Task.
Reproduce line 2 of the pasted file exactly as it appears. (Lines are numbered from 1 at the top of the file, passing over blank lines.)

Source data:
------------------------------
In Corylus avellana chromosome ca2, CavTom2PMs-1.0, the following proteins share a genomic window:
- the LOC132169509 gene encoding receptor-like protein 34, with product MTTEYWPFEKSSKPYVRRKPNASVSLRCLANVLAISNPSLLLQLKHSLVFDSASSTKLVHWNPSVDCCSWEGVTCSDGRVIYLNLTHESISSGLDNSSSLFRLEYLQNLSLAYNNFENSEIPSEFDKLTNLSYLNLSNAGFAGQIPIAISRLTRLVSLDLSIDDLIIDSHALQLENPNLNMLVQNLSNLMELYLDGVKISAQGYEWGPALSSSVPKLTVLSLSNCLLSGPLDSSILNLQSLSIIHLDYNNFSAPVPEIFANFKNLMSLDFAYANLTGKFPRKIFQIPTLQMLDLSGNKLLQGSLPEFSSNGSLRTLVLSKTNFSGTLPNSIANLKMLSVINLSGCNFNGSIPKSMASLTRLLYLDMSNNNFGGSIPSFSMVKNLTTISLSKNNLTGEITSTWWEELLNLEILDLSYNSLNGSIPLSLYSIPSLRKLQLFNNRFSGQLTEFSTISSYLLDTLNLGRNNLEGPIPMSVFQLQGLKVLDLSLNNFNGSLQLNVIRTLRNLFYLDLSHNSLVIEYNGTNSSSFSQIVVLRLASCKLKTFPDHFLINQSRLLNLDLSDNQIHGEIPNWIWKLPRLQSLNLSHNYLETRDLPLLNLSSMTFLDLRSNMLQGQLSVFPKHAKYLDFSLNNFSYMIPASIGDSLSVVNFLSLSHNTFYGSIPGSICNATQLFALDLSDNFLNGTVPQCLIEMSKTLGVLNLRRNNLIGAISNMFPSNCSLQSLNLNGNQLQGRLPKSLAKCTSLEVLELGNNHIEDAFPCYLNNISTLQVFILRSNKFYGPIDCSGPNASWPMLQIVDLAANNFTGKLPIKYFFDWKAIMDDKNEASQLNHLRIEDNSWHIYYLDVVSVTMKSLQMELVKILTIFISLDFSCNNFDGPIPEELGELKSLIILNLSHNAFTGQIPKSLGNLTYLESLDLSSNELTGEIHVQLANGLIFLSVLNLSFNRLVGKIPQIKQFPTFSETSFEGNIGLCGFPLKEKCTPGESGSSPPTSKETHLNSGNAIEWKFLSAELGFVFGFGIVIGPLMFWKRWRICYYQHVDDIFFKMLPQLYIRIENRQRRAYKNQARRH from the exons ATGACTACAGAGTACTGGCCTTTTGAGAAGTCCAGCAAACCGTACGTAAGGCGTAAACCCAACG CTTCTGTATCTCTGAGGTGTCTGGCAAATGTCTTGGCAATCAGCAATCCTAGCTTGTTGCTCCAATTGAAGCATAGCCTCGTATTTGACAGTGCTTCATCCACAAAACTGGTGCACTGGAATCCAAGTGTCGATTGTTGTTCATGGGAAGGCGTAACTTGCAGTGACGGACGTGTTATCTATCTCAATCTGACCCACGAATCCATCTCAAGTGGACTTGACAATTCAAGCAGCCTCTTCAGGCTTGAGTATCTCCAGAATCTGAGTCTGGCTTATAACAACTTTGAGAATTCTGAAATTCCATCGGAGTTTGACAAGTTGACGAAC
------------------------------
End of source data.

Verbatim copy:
- the LOC132169509 gene encoding receptor-like protein 34, with product MTTEYWPFEKSSKPYVRRKPNASVSLRCLANVLAISNPSLLLQLKHSLVFDSASSTKLVHWNPSVDCCSWEGVTCSDGRVIYLNLTHESISSGLDNSSSLFRLEYLQNLSLAYNNFENSEIPSEFDKLTNLSYLNLSNAGFAGQIPIAISRLTRLVSLDLSIDDLIIDSHALQLENPNLNMLVQNLSNLMELYLDGVKISAQGYEWGPALSSSVPKLTVLSLSNCLLSGPLDSSILNLQSLSIIHLDYNNFSAPVPEIFANFKNLMSLDFAYANLTGKFPRKIFQIPTLQMLDLSGNKLLQGSLPEFSSNGSLRTLVLSKTNFSGTLPNSIANLKMLSVINLSGCNFNGSIPKSMASLTRLLYLDMSNNNFGGSIPSFSMVKNLTTISLSKNNLTGEITSTWWEELLNLEILDLSYNSLNGSIPLSLYSIPSLRKLQLFNNRFSGQLTEFSTISSYLLDTLNLGRNNLEGPIPMSVFQLQGLKVLDLSLNNFNGSLQLNVIRTLRNLFYLDLSHNSLVIEYNGTNSSSFSQIVVLRLASCKLKTFPDHFLINQSRLLNLDLSDNQIHGEIPNWIWKLPRLQSLNLSHNYLETRDLPLLNLSSMTFLDLRSNMLQGQLSVFPKHAKYLDFSLNNFSYMIPASIGDSLSVVNFLSLSHNTFYGSIPGSICNATQLFALDLSDNFLNGTVPQCLIEMSKTLGVLNLRRNNLIGAISNMFPSNCSLQSLNLNGNQLQGRLPKSLAKCTSLEVLELGNNHIEDAFPCYLNNISTLQVFILRSNKFYGPIDCSGPNASWPMLQIVDLAANNFTGKLPIKYFFDWKAIMDDKNEASQLNHLRIEDNSWHIYYLDVVSVTMKSLQMELVKILTIFISLDFSCNNFDGPIPEELGELKSLIILNLSHNAFTGQIPKSLGNLTYLESLDLSSNELTGEIHVQLANGLIFLSVLNLSFNRLVGKIPQIKQFPTFSETSFEGNIGLCGFPLKEKCTPGESGSSPPTSKETHLNSGNAIEWKFLSAELGFVFGFGIVIGPLMFWKRWRICYYQHVDDIFFKMLPQLYIRIENRQRRAYKNQARRH from the exons ATGACTACAGAGTACTGGCCTTTTGAGAAGTCCAGCAAACCGTACGTAAGGCGTAAACCCAACG CTTCTGTATCTCTGAGGTGTCTGGCAAATGTCTTGGCAATCAGCAATCCTAGCTTGTTGCTCCAATTGAAGCATAGCCTCGTATTTGACAGTGCTTCATCCACAAAACTGGTGCACTGGAATCCAAGTGTCGATTGTTGTTCATGGGAAGGCGTAACTTGCAGTGACGGACGTGTTATCTATCTCAATCTGACCCACGAATCCATCTCAAGTGGACTTGACAATTCAAGCAGCCTCTTCAGGCTTGAGTATCTCCAGAATCTGAGTCTGGCTTATAACAACTTTGAGAATTCTGAAATTCCATCGGAGTTTGACAAGTTGACGAAC